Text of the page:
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Landlords urged to challenge eviction restrictions in Corona hotspots

A leading property lawyers says he’s willing to act for landlords to take the government to judicial review over its latest restriction on evictions.

Last week the government requested bailiffs not to forcibly evict tenants in areas with Tier 2 and Tier 3 Coronavirus restrictions - an increasing amount of the country. 

This means although possession cases can still go through court, they may not be acted upon by bailiffs in those most-restricted locations.


But property lawyer David Smith says such a move may be illegal and he will act for any landlords bringing a judicial review case against the government on a ‘no win, no fee’ basis.

“Naturally, evictions create hardship for those being evicted, probably more so right now. However, leaving tenants with huge arrears in place also creates hardship as the debt will follow them” says Smith, a partner at JMW Solicitors. 

“The problem with the government’s approach is that it is almost certainly unlawful. It is not open to bailiffs or High Court Sheriffs to simply decline to enforce warrants and writs, even if the Lord Chancellor asks them to do so. 

“They have a duty to do this. Indeed, there is a power to complain to the County Court, in the County Courts Act, about losses resulting from Bailiffs not enforcing warrants.

“This approach flies in the face of the new structures created around the re-opening of the courts for possession. 


“Of course the government can prevent evictions if it wishes to. But it should do so lawfully by making regulations under the appropriate legislation and allowing Parliament to review them, not through backdoor letters to enforcement bodies. I have offered to seek judicial review on this on a 'no win, no fee' basis for affected landlords.”

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Poll: Should landlords go to court to allow Tier 2 and Tier 3 evictions?


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    Kudos to JMW Solicitors for a No Win No fee offer to challenge govt and help landlords evict Rogue tenants👏🏼👏🏼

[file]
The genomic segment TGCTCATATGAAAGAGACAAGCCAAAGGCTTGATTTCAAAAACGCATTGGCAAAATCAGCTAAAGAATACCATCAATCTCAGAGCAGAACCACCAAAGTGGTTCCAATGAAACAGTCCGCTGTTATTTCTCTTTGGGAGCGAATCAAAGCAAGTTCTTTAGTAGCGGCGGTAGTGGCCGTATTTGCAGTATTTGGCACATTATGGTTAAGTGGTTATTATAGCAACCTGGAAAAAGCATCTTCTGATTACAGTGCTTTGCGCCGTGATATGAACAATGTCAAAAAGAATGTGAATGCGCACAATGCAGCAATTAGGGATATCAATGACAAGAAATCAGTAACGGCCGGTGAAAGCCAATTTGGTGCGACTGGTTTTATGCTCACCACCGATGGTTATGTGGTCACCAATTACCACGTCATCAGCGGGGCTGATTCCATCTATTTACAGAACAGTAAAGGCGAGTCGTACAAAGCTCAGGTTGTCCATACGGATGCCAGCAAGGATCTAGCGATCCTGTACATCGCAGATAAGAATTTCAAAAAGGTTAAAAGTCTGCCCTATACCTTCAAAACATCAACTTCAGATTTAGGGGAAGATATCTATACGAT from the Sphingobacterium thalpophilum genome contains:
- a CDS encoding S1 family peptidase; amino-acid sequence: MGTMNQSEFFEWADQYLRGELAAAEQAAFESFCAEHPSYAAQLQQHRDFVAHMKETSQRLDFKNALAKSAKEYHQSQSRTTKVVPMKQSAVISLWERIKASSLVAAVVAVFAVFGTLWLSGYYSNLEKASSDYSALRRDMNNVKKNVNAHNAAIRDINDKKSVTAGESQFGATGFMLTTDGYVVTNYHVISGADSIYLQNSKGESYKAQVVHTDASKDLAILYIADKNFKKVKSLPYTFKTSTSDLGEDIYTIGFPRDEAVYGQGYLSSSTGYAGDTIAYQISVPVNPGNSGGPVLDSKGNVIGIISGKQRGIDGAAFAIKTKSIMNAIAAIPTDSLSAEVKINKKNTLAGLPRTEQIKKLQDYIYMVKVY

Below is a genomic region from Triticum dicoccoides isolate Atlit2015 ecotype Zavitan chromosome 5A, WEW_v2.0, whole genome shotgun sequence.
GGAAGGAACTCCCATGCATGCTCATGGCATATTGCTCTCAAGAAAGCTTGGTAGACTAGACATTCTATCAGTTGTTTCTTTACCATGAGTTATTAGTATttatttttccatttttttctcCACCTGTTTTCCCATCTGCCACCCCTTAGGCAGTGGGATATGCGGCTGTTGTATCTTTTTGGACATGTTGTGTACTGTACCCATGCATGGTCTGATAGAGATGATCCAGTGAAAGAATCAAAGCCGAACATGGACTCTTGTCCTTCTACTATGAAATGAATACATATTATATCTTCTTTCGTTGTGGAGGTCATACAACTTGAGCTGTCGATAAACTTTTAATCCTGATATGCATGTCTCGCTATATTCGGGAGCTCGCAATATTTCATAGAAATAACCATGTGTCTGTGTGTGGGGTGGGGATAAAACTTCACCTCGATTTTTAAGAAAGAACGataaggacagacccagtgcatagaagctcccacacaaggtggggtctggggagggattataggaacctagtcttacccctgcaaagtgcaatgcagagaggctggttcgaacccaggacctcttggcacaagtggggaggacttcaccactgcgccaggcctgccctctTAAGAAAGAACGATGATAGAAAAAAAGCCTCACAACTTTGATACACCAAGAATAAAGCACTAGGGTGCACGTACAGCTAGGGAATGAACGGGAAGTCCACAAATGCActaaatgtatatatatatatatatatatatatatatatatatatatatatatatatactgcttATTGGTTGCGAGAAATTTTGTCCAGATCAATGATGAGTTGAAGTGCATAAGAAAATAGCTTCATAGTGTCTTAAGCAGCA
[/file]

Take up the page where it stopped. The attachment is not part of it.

The whole justice system in PRS Residential, as well as Commercial sector needs to be made fairer & balanced for Landlords-it’s weighted 90% in favour of Tenants who take advantage of these unbalanced laws, leaving landlords facing bankruptcies, selling properties and exiting these sectors.
    It will inevitably increase homelessness.
    Guess more opportunities for Corporate BTR developers like John Lewis but SME Landlords with 1-5 Residential/Commercial properties will continue struggling until our laws are changed to help landlords.
    Hope troubled Landlords with rogue tenants in situ will take up this offer from JMW Solicitors, and pave the way for improved laws to help landlords.

    Ingrid Mott

    Homelessness is solely responsibility of the Government. Government want control of Landlords' business. But they do not want the responsibility . They alone are responsible for meeting the adequate needs of the population. How can jurisdiction permit them to load this responsibility on to private landlords?

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    Fill your car up at a petrol station and drive off without paying is theft, live in a property without paying and that is considered okay in this country, but not in many others.

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    • 30 October 2020 09:53 AM